You should get the ADAM2 login screen, login with ‘adam2’ as user name and password.

You can see the mtd information with:
quote "GETENV mtd0"

Its a good idea to check them all. You will need to modify them for the firmware but don’t touch mtd2 as thats where the boot loader is and screwing it up will brick the router unless you happen to have a JTAG. Its a good idea to workout the partition ordering, its [mtd2]-[mtd1]-[mtd0]-[mtd3] with [mtd4] spanning across the memory of [mtd1] and [mtd0] combined. mtd2=bootloader, mtd1=kernel, mtd2=filesystem and mtd3=adam2-enviroment-variables (nuking this will make adam2 goto the failsafe defaults which will mean you might need to find the failsafe ip address).

You can then use quote "SETENV mtd4, 0x90010000,0x903f0000".

You need to open the openwrt-ar2-2.4-squashfs.img file in a hexeditor and find the memory location that contains the code ‘hsqs’, then add this to the location where the adam2 bootloader ends (0x90010000). This location is where the compressed filesystem is kept. From above you can see that the compressed fs is at mtd0, so the resulting number is where mtd1 ends and mtd0 starts. The rest of the coordinates are unchanged from the defaults.

You can then upload the image
binary
hash
debug
put openwrt.img "openwrt.img mtd4"
quote REBOOT

If ftp dies when attempting the put command, simply reconnect. You should see a bunch of # on the screen thanks to the hash command, so you can see everything is working well.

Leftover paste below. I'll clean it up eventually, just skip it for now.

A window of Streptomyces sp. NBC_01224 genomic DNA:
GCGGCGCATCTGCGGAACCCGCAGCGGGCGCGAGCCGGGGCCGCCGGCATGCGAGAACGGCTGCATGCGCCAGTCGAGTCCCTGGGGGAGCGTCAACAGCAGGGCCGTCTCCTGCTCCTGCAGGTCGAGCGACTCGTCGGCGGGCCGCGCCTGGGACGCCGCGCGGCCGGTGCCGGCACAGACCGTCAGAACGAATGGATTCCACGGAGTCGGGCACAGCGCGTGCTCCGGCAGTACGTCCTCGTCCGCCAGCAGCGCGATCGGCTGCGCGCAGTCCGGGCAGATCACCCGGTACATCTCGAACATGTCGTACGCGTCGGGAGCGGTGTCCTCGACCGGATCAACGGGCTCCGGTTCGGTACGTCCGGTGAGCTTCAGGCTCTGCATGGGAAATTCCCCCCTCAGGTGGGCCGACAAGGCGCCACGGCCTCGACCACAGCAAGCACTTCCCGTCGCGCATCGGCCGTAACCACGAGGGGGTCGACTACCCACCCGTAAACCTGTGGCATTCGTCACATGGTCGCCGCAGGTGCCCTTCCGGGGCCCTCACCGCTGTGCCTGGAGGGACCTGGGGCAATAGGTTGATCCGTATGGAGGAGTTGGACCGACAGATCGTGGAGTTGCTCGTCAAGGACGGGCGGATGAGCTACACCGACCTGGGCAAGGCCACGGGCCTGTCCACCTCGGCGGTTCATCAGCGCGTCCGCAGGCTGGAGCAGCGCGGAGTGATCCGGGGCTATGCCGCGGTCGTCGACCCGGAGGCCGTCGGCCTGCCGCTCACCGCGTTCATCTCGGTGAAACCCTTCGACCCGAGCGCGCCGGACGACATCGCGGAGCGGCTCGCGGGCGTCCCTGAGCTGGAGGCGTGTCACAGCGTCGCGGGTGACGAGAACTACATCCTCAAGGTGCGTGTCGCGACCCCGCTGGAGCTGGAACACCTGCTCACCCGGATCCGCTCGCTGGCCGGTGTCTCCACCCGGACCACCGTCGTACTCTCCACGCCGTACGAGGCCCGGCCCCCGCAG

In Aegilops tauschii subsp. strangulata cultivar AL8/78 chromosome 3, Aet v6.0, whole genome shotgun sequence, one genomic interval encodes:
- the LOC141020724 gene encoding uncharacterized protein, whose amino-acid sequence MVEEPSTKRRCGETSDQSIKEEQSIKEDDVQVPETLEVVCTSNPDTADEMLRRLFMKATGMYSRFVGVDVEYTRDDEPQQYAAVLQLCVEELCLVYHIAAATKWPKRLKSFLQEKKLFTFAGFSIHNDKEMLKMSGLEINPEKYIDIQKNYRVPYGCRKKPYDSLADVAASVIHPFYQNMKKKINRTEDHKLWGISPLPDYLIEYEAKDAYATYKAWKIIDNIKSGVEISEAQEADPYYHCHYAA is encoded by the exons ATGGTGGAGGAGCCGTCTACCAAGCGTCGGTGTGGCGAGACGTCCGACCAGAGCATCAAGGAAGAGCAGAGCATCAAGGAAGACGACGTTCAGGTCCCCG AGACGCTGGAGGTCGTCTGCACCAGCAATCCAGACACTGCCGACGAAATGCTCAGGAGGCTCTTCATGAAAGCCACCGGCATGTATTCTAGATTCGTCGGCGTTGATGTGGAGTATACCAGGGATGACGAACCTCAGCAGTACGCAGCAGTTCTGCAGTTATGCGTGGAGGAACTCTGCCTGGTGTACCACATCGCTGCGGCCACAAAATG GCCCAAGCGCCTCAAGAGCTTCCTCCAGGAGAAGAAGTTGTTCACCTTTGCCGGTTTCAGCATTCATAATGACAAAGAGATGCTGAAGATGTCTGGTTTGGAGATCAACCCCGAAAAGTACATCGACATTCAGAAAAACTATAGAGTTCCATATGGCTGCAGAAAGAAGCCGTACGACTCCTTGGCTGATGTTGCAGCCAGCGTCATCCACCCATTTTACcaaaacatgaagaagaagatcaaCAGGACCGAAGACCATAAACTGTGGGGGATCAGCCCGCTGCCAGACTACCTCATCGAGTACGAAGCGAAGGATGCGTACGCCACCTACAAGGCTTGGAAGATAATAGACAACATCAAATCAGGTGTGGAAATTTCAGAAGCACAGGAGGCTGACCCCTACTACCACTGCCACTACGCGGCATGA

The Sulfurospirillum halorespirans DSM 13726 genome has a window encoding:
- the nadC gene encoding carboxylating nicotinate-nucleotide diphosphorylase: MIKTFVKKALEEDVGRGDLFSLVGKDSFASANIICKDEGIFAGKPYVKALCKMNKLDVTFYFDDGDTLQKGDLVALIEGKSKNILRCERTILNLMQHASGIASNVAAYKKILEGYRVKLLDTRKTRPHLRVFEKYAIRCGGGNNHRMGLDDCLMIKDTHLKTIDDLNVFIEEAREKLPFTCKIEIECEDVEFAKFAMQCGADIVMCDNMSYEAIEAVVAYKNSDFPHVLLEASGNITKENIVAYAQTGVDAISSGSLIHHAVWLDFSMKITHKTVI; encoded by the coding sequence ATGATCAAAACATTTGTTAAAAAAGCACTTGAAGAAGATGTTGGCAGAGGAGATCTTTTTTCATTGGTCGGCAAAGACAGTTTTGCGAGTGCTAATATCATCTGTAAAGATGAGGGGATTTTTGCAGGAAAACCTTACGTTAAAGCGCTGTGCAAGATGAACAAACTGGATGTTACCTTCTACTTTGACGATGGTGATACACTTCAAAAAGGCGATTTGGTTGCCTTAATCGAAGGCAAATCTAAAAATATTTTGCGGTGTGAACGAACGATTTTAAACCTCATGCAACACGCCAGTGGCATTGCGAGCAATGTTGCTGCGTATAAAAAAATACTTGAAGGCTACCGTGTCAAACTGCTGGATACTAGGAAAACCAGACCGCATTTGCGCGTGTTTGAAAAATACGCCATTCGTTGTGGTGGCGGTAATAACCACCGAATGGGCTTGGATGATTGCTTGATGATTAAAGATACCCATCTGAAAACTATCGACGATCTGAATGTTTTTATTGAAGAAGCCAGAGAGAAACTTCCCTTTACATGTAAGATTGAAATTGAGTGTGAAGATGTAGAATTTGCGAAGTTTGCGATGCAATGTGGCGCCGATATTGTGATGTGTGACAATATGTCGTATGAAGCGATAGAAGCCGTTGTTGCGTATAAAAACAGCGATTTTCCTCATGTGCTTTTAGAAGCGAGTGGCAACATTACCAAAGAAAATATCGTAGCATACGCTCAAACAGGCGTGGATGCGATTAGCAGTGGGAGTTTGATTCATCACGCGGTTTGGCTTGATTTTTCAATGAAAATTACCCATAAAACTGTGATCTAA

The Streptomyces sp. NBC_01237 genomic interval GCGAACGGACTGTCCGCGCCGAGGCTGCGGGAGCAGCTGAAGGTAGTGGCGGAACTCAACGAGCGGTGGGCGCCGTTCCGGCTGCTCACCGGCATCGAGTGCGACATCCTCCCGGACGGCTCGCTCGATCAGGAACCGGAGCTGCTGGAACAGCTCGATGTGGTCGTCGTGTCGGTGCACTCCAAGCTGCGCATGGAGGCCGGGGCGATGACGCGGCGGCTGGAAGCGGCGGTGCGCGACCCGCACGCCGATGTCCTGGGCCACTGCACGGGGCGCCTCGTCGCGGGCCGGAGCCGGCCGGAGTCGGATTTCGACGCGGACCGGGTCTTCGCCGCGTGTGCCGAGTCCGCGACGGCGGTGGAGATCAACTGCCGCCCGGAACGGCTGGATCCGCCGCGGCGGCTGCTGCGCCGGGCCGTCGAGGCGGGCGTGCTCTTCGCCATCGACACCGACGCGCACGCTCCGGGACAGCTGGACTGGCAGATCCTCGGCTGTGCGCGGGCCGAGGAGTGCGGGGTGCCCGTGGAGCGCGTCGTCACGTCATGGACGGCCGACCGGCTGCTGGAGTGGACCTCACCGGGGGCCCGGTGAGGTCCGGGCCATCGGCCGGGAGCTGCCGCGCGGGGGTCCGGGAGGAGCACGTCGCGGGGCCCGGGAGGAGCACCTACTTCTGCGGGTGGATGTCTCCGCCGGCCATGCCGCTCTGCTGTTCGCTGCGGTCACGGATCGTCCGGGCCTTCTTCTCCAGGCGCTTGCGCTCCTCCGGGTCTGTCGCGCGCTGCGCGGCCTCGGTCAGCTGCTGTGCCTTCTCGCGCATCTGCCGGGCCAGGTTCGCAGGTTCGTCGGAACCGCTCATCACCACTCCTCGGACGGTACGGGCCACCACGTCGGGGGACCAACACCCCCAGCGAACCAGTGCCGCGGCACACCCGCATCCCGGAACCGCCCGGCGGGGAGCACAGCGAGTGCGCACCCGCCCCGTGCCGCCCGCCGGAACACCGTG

When you reboot, the modem should come up with the ip address 192.168.1.1, it might take quite along time to work though. I sugest you set your ip to an address on the subnet and leave ping running. When it responds to a ping it will still take quite a while for the servers to come up, you can keep trying to telnet to 192.168.1.1.

Since this is the first boot, it needs to generate a ssh key. You can see if its still generating the key with ‘top’, it should be a dropbearkey process using a lot of cpu also a firstboot process should be around. You also should set your password with ‘passwd’ to allow ssh and stop anyone logging in.

When you have done that and the key has been generated you can ‘reboot’.

Once again it will take several min to come back up.

Next edit /etc/ethers with vim and you static MAC entries in the form of:
00:AA:AA:AA:AA:AA 192.168.1.2

And edit /etc/hosts for the hostnames of the ip addresses.

Then you need rm /etc/resolv.conf as it is a link to an automatically generated file in /tmp. You need to add your isps nameservers to it. Also you need to add them to /etc/resolv.conf.auto so dnsmasq checks them for clients on the lan.

The TI ACX111 wireless interface needs firmware to be wget’d to /lib/firmware check ‘dmesg | grep acx’ to find out which files are actually needed, mine wanted tiacx111 and tiacx111c16.

You can either reboot or ‘rmmod acx; insmod acx’ to bring up the interface

I have yet to figure out how to get the wireless lan working as an access point, for some reason the /etc/config/wireless only works for 2 chipsets. iwconfig will work to bring up the wireless interface manually and it shows up on a scan but I was unable to authenticate with the access point, I’m not sure if its because there is more setup required or if the drivers are broken although its probably a config problem. For not I have gone back to official firmware but turned of the DNS/DHCP servers and setup a proper one on another system untill the OpenWRT branch is updated to support acx111 in the wireless configuration.